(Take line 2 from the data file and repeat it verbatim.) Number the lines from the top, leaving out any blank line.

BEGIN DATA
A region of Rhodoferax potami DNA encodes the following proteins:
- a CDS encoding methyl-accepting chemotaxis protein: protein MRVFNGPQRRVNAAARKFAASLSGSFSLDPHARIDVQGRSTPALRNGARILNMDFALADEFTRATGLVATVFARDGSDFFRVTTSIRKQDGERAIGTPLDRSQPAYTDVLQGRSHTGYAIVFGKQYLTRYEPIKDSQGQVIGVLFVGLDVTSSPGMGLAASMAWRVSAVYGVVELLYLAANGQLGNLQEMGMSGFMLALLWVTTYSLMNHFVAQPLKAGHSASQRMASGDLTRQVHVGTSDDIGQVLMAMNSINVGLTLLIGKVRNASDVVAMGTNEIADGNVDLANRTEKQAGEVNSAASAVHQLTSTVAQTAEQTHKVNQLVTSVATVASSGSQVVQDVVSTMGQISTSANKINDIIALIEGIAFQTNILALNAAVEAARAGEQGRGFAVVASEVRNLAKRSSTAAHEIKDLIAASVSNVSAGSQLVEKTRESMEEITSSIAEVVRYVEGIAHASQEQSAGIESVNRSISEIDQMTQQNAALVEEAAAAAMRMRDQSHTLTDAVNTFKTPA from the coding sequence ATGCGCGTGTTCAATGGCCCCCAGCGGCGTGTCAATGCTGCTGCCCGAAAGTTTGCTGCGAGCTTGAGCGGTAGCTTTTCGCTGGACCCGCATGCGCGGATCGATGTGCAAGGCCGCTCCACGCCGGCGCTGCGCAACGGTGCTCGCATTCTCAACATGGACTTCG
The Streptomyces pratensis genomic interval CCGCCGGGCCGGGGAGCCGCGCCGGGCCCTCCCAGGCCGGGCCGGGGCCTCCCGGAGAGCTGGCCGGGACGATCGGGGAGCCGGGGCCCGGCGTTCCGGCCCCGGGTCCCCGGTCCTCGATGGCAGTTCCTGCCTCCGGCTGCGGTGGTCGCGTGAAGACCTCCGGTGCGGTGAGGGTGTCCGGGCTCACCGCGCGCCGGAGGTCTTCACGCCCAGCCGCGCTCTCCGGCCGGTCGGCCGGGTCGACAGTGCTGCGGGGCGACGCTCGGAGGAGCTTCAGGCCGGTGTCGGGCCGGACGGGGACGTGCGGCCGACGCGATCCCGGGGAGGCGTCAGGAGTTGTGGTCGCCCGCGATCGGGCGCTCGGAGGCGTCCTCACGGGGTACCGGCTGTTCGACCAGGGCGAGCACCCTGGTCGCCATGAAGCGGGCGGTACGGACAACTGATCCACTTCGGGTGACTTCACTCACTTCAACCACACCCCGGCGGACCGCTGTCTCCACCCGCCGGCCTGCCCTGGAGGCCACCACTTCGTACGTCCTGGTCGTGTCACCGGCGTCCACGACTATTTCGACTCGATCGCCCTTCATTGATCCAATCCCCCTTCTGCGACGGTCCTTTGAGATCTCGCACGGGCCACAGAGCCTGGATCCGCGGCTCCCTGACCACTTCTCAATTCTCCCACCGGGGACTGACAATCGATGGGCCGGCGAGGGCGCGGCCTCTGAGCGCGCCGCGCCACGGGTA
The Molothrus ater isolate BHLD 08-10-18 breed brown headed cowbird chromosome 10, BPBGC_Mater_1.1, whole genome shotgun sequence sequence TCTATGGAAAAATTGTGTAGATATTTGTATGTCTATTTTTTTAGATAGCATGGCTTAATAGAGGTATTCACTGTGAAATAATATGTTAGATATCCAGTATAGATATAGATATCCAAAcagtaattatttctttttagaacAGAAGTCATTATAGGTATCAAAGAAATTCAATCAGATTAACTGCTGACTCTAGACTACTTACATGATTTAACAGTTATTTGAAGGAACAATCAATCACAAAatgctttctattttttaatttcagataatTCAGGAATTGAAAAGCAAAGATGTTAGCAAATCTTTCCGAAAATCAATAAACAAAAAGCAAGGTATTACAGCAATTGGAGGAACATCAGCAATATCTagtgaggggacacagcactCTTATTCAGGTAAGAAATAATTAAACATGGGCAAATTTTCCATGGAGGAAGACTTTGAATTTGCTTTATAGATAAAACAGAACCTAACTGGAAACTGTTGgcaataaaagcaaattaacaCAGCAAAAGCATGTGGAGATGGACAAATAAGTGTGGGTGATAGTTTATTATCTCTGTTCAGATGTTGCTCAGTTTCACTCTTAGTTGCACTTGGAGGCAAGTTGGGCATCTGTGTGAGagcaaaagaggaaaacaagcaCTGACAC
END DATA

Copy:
- a CDS encoding methyl-accepting chemotaxis protein: protein MRVFNGPQRRVNAAARKFAASLSGSFSLDPHARIDVQGRSTPALRNGARILNMDFALADEFTRATGLVATVFARDGSDFFRVTTSIRKQDGERAIGTPLDRSQPAYTDVLQGRSHTGYAIVFGKQYLTRYEPIKDSQGQVIGVLFVGLDVTSSPGMGLAASMAWRVSAVYGVVELLYLAANGQLGNLQEMGMSGFMLALLWVTTYSLMNHFVAQPLKAGHSASQRMASGDLTRQVHVGTSDDIGQVLMAMNSINVGLTLLIGKVRNASDVVAMGTNEIADGNVDLANRTEKQAGEVNSAASAVHQLTSTVAQTAEQTHKVNQLVTSVATVASSGSQVVQDVVSTMGQISTSANKINDIIALIEGIAFQTNILALNAAVEAARAGEQGRGFAVVASEVRNLAKRSSTAAHEIKDLIAASVSNVSAGSQLVEKTRESMEEITSSIAEVVRYVEGIAHASQEQSAGIESVNRSISEIDQMTQQNAALVEEAAAAAMRMRDQSHTLTDAVNTFKTPA from the coding sequence ATGCGCGTGTTCAATGGCCCCCAGCGGCGTGTCAATGCTGCTGCCCGAAAGTTTGCTGCGAGCTTGAGCGGTAGCTTTTCGCTGGACCCGCATGCGCGGATCGATGTGCAAGGCCGCTCCACGCCGGCGCTGCGCAACGGTGCTCGCATTCTCAACATGGACTTCG